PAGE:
I'd have buried my phone in the garden half way through week 2.

Why on earth are you doing this?

BlahBlahBlahEtc Wed 10-May-17 18:57:05

She's really taking the piss. I get it, newborns are hard but it's her child, she has others too so it's not like she went into it blind or anything! She needs to learn to cope. I don't know why she expects you to put yourself SO much. Tell her no, it'll never end otherwise.

rainbowsandglitterandshit Wed 10-May-17 18:57:48

I don't feel I know her well enough, I had probably had 4 conversations in the playground when she asked me to be her birthing partner.

I absolutely feel like it, but the dad has buggered off and I just feel bad for her if I'm honest.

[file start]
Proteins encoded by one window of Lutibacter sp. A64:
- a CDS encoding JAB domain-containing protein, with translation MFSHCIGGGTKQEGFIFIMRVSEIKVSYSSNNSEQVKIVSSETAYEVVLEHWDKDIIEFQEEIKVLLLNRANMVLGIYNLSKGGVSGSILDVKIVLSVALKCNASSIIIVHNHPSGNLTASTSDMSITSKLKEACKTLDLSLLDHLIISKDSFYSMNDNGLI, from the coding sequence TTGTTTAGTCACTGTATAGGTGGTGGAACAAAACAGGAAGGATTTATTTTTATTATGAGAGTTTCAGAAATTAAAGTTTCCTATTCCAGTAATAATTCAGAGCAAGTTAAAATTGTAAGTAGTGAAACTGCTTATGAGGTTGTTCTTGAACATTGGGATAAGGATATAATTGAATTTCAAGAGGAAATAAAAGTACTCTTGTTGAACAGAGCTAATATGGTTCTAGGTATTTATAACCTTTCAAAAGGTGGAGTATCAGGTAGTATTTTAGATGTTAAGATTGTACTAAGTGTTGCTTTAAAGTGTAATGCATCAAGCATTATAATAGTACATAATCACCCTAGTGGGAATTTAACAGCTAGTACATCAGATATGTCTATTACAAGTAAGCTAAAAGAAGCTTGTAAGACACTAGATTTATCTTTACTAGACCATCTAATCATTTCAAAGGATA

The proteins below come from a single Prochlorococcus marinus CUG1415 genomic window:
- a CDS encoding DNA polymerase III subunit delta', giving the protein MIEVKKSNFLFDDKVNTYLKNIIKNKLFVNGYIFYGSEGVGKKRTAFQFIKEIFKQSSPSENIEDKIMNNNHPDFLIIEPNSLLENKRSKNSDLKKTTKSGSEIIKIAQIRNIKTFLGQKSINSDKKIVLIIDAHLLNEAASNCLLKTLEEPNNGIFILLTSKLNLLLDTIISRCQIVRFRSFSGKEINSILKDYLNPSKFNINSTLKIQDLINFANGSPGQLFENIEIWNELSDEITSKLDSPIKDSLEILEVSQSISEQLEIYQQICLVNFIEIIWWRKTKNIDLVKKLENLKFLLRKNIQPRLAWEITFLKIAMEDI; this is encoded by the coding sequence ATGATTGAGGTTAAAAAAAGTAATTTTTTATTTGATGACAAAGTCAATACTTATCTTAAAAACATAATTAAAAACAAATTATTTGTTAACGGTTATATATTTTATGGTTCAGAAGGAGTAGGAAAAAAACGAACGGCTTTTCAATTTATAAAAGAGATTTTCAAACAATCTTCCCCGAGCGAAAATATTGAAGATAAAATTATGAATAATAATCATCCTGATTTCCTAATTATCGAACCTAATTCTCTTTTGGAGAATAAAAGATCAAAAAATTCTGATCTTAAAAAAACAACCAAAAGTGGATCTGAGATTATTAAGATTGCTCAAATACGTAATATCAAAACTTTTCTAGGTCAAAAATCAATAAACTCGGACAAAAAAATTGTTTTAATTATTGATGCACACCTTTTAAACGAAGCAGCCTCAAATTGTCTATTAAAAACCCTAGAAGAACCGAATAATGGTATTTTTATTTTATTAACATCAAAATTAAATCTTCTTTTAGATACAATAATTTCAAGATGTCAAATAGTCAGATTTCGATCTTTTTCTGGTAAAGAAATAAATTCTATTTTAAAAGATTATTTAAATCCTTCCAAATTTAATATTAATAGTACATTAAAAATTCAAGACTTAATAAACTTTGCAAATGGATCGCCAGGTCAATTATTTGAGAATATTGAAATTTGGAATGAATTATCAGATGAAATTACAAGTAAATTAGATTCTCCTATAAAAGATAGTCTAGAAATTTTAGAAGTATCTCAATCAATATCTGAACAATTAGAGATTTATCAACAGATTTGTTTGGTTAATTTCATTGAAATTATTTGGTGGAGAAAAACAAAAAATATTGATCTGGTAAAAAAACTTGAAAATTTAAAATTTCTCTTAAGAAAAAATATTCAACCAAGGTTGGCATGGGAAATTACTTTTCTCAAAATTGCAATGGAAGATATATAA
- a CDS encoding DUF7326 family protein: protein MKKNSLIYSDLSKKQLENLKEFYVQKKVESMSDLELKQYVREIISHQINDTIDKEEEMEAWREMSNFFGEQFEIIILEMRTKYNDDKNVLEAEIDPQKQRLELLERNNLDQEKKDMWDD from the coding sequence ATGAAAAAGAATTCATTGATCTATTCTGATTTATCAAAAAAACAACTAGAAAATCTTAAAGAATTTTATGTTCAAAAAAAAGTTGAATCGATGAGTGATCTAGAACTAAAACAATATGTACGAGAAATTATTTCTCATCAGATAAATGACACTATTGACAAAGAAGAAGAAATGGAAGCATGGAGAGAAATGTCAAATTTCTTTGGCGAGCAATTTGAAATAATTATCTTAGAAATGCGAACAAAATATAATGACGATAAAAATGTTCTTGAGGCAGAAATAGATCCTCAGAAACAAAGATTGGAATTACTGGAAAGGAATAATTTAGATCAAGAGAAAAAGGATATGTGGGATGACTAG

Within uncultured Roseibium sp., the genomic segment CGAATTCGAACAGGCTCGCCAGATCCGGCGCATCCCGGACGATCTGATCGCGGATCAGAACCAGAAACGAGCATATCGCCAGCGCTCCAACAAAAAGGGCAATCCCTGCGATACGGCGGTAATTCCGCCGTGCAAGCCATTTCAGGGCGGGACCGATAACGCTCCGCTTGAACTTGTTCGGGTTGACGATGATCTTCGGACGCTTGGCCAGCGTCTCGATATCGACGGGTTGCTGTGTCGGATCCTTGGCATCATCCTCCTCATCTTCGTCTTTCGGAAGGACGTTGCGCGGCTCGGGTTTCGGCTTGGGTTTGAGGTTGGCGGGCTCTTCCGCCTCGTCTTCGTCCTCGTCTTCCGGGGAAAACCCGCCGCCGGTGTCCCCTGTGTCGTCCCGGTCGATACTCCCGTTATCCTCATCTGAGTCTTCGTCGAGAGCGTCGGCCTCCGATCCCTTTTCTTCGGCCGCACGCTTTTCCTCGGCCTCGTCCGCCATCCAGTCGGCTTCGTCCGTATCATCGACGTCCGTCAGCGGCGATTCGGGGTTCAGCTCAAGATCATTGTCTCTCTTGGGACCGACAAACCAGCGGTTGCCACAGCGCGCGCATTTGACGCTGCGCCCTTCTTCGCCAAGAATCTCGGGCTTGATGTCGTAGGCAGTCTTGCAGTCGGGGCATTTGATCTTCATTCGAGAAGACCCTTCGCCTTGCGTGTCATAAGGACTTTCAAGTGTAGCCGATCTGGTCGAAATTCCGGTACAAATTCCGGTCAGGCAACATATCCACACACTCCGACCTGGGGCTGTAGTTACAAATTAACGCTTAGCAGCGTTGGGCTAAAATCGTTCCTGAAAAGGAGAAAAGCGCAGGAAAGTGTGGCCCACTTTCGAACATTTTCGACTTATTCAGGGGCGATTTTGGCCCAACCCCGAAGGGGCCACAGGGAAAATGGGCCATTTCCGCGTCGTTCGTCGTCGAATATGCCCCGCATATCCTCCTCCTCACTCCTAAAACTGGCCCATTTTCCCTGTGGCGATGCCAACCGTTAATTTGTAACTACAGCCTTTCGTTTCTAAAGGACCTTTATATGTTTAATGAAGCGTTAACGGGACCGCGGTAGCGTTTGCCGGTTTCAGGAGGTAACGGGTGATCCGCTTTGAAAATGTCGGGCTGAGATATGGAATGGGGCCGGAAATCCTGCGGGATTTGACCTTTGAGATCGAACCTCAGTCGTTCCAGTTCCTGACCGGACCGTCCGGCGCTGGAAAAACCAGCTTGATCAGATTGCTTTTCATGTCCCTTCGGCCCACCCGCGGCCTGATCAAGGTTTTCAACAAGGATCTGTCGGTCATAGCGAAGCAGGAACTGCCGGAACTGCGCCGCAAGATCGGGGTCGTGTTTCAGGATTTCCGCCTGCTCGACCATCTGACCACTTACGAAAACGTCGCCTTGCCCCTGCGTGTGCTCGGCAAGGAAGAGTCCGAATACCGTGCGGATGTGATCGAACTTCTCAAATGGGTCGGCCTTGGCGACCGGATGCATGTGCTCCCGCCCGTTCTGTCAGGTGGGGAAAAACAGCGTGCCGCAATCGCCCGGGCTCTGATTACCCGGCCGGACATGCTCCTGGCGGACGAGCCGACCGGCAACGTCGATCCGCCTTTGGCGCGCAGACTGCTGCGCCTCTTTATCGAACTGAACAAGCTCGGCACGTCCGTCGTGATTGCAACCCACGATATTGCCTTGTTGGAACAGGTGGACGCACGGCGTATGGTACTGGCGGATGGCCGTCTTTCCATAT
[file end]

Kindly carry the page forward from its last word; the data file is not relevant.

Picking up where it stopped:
Justmadeperfectflapjacks Wed 10-May-17 18:58:41

Did you post about being the birthing partner?
Offer to help her plan a schedule that helps her manage her day maybe?
She sounds like a word with her hv is needed if she isn't coping.

rainbowsandglitterandshit Wed 10-May-17 18:58:41

Sorry missed a post, all 3 kids have different dads, all 3 have left her.

rainbowsandglitterandshit Wed 10-May-17 18:59:37

And I did post about it yes, about whether I should go because of childcare and not knowing her well then ended up going

SpongeBobJudgeyPants Wed 10-May-17 19:02:29

You can feel sympathy for her without being taken for a ride in this way. Can you offer a level of contact you would be happy with, or do you think that would just end up with her pushing the boundaries again? If she is likely to take advantage again, maybe need to keep at arm's length...

Slightlyperturbedowlagain Wed 10-May-17 19:02:35